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JAMA 100 Years Ago
May 11, 2011


JAMA. 2011;305(18):1918. doi:10.1001/jama.2011.573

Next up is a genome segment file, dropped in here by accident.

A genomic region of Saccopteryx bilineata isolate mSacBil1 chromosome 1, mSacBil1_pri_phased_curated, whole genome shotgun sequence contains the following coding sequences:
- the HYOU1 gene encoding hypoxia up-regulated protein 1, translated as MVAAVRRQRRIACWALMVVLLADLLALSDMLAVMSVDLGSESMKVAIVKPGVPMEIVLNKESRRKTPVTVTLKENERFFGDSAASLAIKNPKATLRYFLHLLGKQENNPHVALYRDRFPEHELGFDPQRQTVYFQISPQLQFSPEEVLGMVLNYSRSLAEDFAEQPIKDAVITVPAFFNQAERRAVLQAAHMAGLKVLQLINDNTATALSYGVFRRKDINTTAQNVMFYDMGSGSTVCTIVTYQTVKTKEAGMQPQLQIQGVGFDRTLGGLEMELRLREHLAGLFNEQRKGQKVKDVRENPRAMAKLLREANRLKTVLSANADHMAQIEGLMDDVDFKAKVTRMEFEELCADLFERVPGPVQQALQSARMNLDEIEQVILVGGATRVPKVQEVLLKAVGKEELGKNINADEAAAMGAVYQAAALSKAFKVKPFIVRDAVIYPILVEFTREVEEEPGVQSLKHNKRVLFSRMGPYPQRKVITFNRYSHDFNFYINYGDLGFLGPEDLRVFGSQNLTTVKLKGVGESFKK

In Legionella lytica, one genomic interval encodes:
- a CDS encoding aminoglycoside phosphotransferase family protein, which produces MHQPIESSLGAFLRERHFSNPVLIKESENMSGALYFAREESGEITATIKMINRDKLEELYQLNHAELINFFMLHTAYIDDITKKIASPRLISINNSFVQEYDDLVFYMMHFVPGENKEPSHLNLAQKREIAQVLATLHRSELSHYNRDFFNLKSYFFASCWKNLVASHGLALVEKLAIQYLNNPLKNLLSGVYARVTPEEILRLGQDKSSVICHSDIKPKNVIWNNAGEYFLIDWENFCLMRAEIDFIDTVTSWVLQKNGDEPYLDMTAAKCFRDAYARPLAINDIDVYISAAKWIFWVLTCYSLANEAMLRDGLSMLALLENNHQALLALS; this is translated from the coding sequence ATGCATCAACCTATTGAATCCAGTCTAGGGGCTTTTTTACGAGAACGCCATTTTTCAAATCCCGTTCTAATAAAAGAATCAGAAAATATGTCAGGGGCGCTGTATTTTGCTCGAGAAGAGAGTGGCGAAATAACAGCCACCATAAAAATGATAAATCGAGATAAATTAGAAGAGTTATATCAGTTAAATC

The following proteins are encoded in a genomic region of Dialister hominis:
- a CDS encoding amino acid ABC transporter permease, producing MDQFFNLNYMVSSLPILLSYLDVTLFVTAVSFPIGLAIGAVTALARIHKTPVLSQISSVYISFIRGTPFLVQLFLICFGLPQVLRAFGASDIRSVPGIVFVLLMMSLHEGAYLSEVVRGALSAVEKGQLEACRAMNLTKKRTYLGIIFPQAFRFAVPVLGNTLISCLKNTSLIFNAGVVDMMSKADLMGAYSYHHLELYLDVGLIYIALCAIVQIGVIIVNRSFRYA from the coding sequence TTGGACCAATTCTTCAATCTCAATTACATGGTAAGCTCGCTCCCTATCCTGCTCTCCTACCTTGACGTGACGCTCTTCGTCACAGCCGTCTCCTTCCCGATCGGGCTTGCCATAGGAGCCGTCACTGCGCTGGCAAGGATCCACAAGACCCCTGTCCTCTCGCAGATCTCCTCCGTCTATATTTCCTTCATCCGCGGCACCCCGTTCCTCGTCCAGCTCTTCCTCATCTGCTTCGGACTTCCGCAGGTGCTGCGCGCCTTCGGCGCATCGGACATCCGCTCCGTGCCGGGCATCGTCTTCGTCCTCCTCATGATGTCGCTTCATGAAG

Impure air has long been considered the direct cause of many diseases which modern medicine can no longer explain on that basis. Laymen still not infrequently ascribe such diseases as typhoid and diphtheria to “sewer-gas” contamination, and the very name of malaria bears testimony to the erroneous theory with regard to it formerly held by the medical profession. But there remains a large and important class of diseases, principally of the respiratory tract, in the production of which atmospheric impurities play no small part. So, for instance, workers in the dust-producing industries are notoriously liable to tuberculosis, to say nothing of the added danger in the case of those dusts that in themselves are poisonous.

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